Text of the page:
Crucially, Practera’s highly engaging experiential learning programs have all been designed for online delivery. Whether you’re providing programs onsite or online, our user-friendly, innovative platform incorporates features that maximise the student experience and quality of learning.
Practera’s integrated assessment, feedback, and performance tracking devices are all designed to foster premium-quality online experiential program delivery. For example, inbuilt intelligence discerns optimal moments for reflection and encourages students to pause and think deeply, encouraging learning and retention.
During COVID-19, Practera even committed $1 million in funding to support 26 experiential learning projects across 12 universities, which benefited more than 100,000 learners. This helped universities continue to provide quality learning experiences when education was being done completely online.
Who Is David Kolb?
The model was published in 1984 by David Kolb, an American psychologist, professor and education theorist. Kolb was born in 1939 and earned his undergraduate degree from Knox College in 1961. He then earned a PhD in social psychology from Harvard University.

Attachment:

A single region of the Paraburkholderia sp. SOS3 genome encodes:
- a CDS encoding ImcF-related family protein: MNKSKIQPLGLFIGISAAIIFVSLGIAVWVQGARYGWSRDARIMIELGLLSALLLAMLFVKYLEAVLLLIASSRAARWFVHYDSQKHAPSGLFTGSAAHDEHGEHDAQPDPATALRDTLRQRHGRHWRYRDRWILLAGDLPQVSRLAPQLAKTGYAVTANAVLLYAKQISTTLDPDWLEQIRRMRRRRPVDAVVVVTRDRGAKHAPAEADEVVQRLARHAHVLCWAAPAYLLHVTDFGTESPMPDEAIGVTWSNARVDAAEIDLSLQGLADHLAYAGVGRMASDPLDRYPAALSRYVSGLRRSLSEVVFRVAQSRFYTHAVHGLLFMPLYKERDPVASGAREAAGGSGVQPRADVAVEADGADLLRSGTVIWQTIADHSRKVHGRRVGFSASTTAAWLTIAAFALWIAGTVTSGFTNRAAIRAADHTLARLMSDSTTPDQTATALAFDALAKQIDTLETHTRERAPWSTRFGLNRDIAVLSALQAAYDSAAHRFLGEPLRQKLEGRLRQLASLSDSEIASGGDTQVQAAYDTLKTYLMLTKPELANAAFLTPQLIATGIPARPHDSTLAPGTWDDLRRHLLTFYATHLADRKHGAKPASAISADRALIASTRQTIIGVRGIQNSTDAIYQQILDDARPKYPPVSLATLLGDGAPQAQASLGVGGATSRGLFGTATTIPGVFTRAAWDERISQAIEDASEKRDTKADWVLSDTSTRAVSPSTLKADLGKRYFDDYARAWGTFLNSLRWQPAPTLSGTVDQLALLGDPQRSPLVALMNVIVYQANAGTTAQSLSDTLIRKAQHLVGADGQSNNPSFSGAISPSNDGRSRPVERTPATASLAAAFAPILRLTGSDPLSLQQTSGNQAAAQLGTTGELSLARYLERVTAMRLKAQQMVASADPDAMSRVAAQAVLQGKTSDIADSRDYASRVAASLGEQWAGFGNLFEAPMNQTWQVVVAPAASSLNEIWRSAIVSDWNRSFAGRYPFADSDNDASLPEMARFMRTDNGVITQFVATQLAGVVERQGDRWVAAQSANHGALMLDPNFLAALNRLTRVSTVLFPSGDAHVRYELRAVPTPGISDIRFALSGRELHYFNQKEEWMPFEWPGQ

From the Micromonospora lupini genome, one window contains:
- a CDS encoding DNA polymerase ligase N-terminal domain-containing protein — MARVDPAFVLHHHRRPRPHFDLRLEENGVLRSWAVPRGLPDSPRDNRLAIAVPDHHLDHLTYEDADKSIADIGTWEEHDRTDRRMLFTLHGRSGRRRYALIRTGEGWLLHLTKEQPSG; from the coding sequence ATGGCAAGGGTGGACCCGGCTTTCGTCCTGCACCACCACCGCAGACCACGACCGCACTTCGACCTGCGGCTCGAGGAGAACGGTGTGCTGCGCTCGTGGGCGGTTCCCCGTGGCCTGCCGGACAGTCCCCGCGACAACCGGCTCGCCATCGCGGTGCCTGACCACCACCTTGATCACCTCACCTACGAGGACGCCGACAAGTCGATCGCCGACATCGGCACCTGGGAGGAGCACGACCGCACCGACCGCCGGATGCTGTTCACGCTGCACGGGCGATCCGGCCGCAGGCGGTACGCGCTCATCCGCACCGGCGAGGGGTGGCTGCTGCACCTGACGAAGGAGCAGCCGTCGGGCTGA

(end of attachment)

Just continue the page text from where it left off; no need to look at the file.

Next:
Kolb’s experiential learning theory was influenced by the work of other education theorists, including Jean Piaget, John Dewey, and Kurt Lewin. Kolb has written numerous books, book chapters, and journal articles. He has been bestowed four honorary degrees and won several awards.
What Is the Experiential Learning Theory Kolb Developed?
As the name says, experiential learning involves the transformation of experience into effective learning. Kolb’s experiential learning theory stresses how our experiences, including our thoughts, emotions and environment, impact the learning process.
Kolb’s theory defines experiential learning as a four-stage process:
- Concrete learning occurs when a learner has a new experience or interprets a previous experience in a new way. For example, a nursing student has to learn a new procedure as part of their clinical education.